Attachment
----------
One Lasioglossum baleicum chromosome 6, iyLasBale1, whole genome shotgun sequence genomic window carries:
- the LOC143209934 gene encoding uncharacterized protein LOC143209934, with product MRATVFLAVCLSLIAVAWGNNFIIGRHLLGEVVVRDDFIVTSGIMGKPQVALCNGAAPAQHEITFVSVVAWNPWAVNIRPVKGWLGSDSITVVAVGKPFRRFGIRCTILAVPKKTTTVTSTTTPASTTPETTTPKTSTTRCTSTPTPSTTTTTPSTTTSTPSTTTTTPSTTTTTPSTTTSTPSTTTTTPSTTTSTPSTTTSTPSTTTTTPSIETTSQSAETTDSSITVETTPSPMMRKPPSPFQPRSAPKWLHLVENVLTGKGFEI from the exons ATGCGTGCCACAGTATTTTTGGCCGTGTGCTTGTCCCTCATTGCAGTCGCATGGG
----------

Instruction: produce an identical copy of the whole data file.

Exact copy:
One Lasioglossum baleicum chromosome 6, iyLasBale1, whole genome shotgun sequence genomic window carries:
- the LOC143209934 gene encoding uncharacterized protein LOC143209934, with product MRATVFLAVCLSLIAVAWGNNFIIGRHLLGEVVVRDDFIVTSGIMGKPQVALCNGAAPAQHEITFVSVVAWNPWAVNIRPVKGWLGSDSITVVAVGKPFRRFGIRCTILAVPKKTTTVTSTTTPASTTPETTTPKTSTTRCTSTPTPSTTTTTPSTTTSTPSTTTTTPSTTTTTPSTTTSTPSTTTTTPSTTTSTPSTTTSTPSTTTTTPSIETTSQSAETTDSSITVETTPSPMMRKPPSPFQPRSAPKWLHLVENVLTGKGFEI from the exons ATGCGTGCCACAGTATTTTTGGCCGTGTGCTTGTCCCTCATTGCAGTCGCATGGG